If you are running a small office network and managing multiple copies of Microsoft Office 2013, you will be aware of the difficulties of tracking the license keys within the Office 2013 Portal.
Most network administrators (myself included) are using a single email address to activate all of the licenses, but this is problematical because it is not entirely obvious which product key belongs to which installation option.
There is a little trick that can be used to see the product keys within the portal, and this document will explain how to do this.
Obtaining Product Keys from the Office 2013 Portal
Firstly, log into your office account here:
You will see each copy of office listed, but the product key is not displayed.
To view the product key, select “Install From Disk”
Then, “I Have A Disk” followed by “View your Product Key”.
The product key will then be displayed on the screen.
Make a note of the product key and repeat this process for each copy of the Office 2013 held within the portal.
This only partly resolves the problem, as you will have noticed that NONE of the product keys you have just recorded match the “product keys” that you originally typed in at the time of installation. The explanation I received from Microsoft is that those keys are actually “pin numbers”, and they are used to obtain / generate a product key at the time of installation (this is al done in the background). However, there is no way to cross reference these “pin numbers” to a “product key” within the portal.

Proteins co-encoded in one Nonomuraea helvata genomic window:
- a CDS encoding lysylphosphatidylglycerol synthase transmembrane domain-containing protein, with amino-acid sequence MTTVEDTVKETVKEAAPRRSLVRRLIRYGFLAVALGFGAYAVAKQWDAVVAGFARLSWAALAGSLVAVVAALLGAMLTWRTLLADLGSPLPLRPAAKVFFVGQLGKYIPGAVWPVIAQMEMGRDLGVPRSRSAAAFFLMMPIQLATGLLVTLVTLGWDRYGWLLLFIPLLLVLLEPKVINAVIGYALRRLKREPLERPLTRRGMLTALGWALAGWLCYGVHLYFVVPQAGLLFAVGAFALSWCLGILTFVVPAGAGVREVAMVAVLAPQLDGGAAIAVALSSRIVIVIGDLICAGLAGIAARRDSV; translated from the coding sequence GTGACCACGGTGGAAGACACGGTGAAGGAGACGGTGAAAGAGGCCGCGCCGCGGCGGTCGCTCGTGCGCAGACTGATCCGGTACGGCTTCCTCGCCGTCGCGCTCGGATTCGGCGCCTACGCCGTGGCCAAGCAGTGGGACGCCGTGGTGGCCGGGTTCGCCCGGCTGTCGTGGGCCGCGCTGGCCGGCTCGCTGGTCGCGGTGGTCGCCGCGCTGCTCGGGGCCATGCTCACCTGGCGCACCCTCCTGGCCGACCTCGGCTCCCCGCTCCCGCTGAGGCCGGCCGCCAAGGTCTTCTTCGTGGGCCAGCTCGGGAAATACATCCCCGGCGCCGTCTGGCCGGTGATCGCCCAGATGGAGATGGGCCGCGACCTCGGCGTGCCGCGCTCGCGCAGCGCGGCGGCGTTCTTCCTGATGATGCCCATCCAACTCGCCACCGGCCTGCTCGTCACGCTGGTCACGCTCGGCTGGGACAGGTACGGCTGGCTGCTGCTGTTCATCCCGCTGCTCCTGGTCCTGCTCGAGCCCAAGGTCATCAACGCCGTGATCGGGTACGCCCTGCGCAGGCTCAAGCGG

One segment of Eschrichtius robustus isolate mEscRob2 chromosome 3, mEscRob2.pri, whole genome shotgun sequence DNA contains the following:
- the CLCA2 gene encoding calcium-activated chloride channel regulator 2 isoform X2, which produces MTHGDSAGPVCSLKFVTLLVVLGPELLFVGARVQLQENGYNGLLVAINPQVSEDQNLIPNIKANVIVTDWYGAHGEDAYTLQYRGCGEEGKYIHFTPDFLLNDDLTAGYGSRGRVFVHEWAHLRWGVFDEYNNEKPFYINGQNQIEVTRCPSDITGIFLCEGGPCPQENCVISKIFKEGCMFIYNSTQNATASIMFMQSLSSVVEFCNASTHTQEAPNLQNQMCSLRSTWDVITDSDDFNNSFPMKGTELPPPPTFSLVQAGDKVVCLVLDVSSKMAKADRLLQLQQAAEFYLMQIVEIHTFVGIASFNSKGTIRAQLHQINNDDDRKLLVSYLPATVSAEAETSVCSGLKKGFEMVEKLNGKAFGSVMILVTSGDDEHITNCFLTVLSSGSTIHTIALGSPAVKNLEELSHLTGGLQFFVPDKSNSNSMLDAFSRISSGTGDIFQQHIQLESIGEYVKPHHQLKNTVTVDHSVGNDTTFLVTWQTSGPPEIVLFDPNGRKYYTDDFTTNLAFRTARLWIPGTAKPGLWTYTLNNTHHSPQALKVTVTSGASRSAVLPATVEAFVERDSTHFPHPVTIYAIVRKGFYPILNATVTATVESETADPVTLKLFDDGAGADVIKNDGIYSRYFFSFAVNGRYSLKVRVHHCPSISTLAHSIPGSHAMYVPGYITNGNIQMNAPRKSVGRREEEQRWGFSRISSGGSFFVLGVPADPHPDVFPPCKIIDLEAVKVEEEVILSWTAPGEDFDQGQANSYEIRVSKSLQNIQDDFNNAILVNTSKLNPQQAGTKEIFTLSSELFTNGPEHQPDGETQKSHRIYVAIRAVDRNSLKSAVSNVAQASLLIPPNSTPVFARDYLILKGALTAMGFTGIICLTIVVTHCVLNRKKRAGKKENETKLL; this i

So, if you wish to track product keys with individual workstation installations on your network, a further step will need to be performed.
Obtaining Product Keys from the Workstations
to determine which specific product key is installed on which workstation, some leg work will be involved. You will need to visit each workstation in turn, and manually obtain the key using the “ospp.vbs” script from a command prompt.
Use the following procedure:
- Logon to a workstation where Microsoft Office 2013 is installed
- Open a command prompt
- type: “cd c:\program files\microsoft office\office15” (or “cd c:\program files (x86)\microsoft office\office15” on a 64 bit machine)
- type: “cscript ospp.vbs /dstatus”
Running the above script will display the final five characters of the product key. This should be sufficient to match the key to one of the keys you earlier recorded.
You can find out more information about the switches for “ospp.vbs” by typing “cscript ospp.vbs /?” from a command prompt.
Repeat the process with the remaining workstations on the network and build a spreadsheet with the following information to help track your license keys: